Matthew 13:12
For whoever has, to him shall be given, and he shall have more abundance: but whoever has not, from him shall be taken away even that he has.
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EXPOSITORY (ENGLISH BIBLE)
(12) Whosoever hath, to him shall be given.—The words have the ring of a proverb applicable, in its literal meaning, to the conditions of worldly prosperity. There fortune smiles on the fortunate, and nothing succeeds like success. Something like that law, our Lord tells His disciples, is to be found in the conditions of spiritual growth in wisdom. They had some elements of that wisdom, and therefore, using their knowledge rightly, could pass on to more. The people, including even scribes and Pharisees, were as those that had few or none, and not using even the little that they had, were in danger of losing even that. The faithless Jew was sinking down to the level of a superstitious heathen. The proverb accordingly teaches the same lesson as that which we afterwards find developed in the parables of the Talents and the Pounds.

13:1-23 Jesus entered into a boat that he might be the less pressed, and be the better heard by the people. By this he teaches us in the outward circumstances of worship not to covet that which is stately, but to make the best of the conveniences God in his providence allots to us. Christ taught in parables. Thereby the things of God were made more plain and easy to those willing to be taught, and at the same time more difficult and obscure to those who were willingly ignorant. The parable of the sower is plain. The seed sown is the word of God. The sower is our Lord Jesus Christ, by himself, or by his ministers. Preaching to a multitude is sowing the corn; we know not where it will light. Some sort of ground, though we take ever so much pains with it, brings forth no fruit to purpose, while the good soil brings forth plentifully. So it is with the hearts of men, whose different characters are here described by four sorts of ground. Careless, trifling hearers, are an easy prey to Satan; who, as he is the great murderer of souls, so he is the great thief of sermons, and will be sure to rob us of the word, if we take not care to keep it. Hypocrites, like the stony ground, often get the start of true Christians in the shows of profession. Many are glad to hear a good sermon, who do not profit by it. They are told of free salvation, of the believer's privileges, and the happiness of heaven; and, without any change of heart, without any abiding conviction of their own depravity, their need of a Saviour, or the excellence of holiness, they soon profess an unwarranted assurance. But when some heavy trial threatens them, or some sinful advantage may be had, they give up or disguise their profession, or turn to some easier system. Worldly cares are fitly compared to thorns, for they came in with sin, and are a fruit of the curse; they are good in their place to stop a gap, but a man must be well armed that has much to do with them; they are entangling, vexing, scratching, and their end is to be burned, Heb 6:8. Worldly cares are great hinderances to our profiting by the word of God. The deceitfulness of riches does the mischief; they cannot be said to deceive us unless we put our trust in them, then they choke the good seed. What distinguished the good ground was fruitfulness. By this true Christians are distinguished from hypocrites. Christ does not say that this good ground has no stones in it, or no thorns; but none that could hinder its fruitfulness. All are not alike; we should aim at the highest, to bring forth most fruit. The sense of hearing cannot be better employed than in hearing God's word; and let us look to ourselves that we may know what sort of hearers we are.Whosoever hath ... - This is a proverbial method of speaking.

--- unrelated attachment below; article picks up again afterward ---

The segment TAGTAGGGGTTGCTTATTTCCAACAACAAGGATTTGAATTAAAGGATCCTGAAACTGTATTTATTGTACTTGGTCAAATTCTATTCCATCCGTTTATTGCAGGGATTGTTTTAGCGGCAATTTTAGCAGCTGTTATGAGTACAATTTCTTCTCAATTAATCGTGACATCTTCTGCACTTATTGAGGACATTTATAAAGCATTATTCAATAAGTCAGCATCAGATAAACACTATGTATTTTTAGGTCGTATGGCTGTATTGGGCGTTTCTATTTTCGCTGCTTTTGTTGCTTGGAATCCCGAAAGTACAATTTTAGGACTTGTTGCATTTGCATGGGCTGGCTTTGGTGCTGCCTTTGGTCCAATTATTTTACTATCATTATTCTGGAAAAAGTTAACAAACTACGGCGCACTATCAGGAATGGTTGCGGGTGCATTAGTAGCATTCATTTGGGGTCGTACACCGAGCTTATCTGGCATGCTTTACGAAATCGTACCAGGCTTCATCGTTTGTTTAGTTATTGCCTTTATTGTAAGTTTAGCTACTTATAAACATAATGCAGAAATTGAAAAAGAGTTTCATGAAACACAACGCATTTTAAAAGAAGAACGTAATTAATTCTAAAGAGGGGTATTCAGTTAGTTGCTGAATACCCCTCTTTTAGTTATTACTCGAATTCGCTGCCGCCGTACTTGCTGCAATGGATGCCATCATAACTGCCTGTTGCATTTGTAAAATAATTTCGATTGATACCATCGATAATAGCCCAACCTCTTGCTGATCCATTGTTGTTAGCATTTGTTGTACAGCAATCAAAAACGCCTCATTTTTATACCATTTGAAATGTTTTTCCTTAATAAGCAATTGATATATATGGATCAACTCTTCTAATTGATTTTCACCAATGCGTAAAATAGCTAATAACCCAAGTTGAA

It means that a man who improves what light, grace, and opportunities he has, shall have them increased. From him that improves them not, it is proper that they should be taken away. The Jews had many opportunities of learning the truth, and some light still lingered among them; but they were gross and sensual, and misimproved them, and it was a just judgment that they should be deprived of them. Superior knowledge was given to the disciples of Christ: they improved it, however slowly, and the promise was that it should be greatly increased.

12. For whosoever hath—that is, keeps; as a thing which he values.

to him shall be given, and he shall have more abundance—He will be rewarded by an increase of what he so much prizes.

but whosoever hath not—who lets this go or lie unused, as a thing on which he sets no value.